Extinct Australian Megafauna


The Giant Short-faced Kangaroo (Procoptodon goliah)

Procoptodon goliah was a genus of giant short-faced kangaroo living in Australia during the Pleistocene epoch. Procoptodon goliah, the largest and most heavily built kangaroo that ever existed, stood up to 2.5 metres tall and weighed about 230 kilograms. In reality, it was likely not much taller than a large Red Kangaroo when standing upright (around 2-metres), however, would have appeared a lot heavier in build. It was distinctive from modern kangaroos with an unusually flat face with forward facing eyes. Fossils of giant short-faced kangaroos have been found in the Naracoorte Caves in South Australia, which are a rich source of fossil deposits.  They have also been found in Lake Menindee in New South Wales, Darling Downs in Queensland, and at many other sites across Australia.  (Procoptodon image 1: Gail Glasper with a model of the Giant Short-faced Kangaroo, in the Naracoorte Caves Visitors Centre, in South Australia).



Procoptodon goliah is known from a variety of habitats, and has been found throughout Australia, with the exception of the state of Tasmania. However, remains of this creature have been primarily found in semi-arid areas of South Australia and New South Wales. Like other marsupials, Procoptodon goliah would have given birth to tiny young which would have developed in the pouch, just as modern kangaroos. (Procoptodon image 2: Skeleton of Procoptodon goliah found in the world heritage listed Naracoorte Caves, in South Australia).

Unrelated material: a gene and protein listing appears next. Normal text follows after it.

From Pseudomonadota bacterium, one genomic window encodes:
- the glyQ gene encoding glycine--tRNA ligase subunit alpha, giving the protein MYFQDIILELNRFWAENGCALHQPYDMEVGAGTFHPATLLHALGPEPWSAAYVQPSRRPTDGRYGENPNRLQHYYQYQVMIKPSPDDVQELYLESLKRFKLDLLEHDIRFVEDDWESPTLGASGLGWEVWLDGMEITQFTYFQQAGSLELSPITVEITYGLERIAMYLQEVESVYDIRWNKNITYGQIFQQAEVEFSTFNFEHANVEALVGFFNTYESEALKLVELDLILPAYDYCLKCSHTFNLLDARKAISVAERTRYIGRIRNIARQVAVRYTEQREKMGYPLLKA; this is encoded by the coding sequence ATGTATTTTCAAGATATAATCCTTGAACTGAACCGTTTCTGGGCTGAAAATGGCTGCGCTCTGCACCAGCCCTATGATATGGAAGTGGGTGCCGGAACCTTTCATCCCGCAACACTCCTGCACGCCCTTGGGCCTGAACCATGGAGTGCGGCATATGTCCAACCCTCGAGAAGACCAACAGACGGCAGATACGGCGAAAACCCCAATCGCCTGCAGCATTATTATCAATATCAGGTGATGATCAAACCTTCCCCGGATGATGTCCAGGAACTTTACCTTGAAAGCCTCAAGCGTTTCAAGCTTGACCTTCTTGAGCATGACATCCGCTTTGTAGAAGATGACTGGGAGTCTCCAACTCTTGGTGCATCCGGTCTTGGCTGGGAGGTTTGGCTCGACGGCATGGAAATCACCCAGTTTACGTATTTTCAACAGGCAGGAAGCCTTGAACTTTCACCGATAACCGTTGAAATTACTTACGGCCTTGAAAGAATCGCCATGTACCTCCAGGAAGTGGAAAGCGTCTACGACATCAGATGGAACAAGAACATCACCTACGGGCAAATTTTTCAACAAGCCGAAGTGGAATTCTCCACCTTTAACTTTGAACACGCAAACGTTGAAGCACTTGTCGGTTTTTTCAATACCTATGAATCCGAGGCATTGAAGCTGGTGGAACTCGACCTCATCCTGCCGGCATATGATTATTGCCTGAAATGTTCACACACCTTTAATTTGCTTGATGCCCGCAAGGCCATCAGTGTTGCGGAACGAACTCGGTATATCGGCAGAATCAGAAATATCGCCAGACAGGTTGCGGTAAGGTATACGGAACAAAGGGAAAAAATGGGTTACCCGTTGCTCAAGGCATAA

The Marsupial Lion (Thylacoleo carnifex)

The Marsupial Lion, or Thylacoleo carnifex, is an extinct genus of carnivorous marsupials that once roamed the lands of Australia from the late Pliocene to the late Pleistocene, from approximately 1.6-million years ago until around 40,000 years ago. These creatures were the largest mammalian predators in Australia of that time. Their weight was approaching the weight of a small lion, however, many scientists now believe their behaviour may have been somewhat more like a modern day Leopard, rather than a Lion. The scientific name Thylacoleo carnifex, comes from thylakos - 'pouch', leo - 'lion', carnifex - 'murderer', or 'butcher'. (Image 1: This skeleton was discovered, and is on display, in the Naracoorte Caves, South Australia).


This animal was first described in the same year as Charles Darwin published his pioneering work entitled 'On the Origin of Species', first published on the 24th November 1859. It was described that year by the renowned British palaeontologist Richard Owen, after the first remains of Thylacoleo carnifex had been discovered by the explorer Major Thomas Mitchell in the 1830s. These fossil remains had been found by Mitchell and his party while exploring Wellington Cave in New South Wales. (Image 2: a robotic version of what Thylacoleo carnifex may have looked like on display, in the Naracoorte Caves Visitors Centre, South Australia).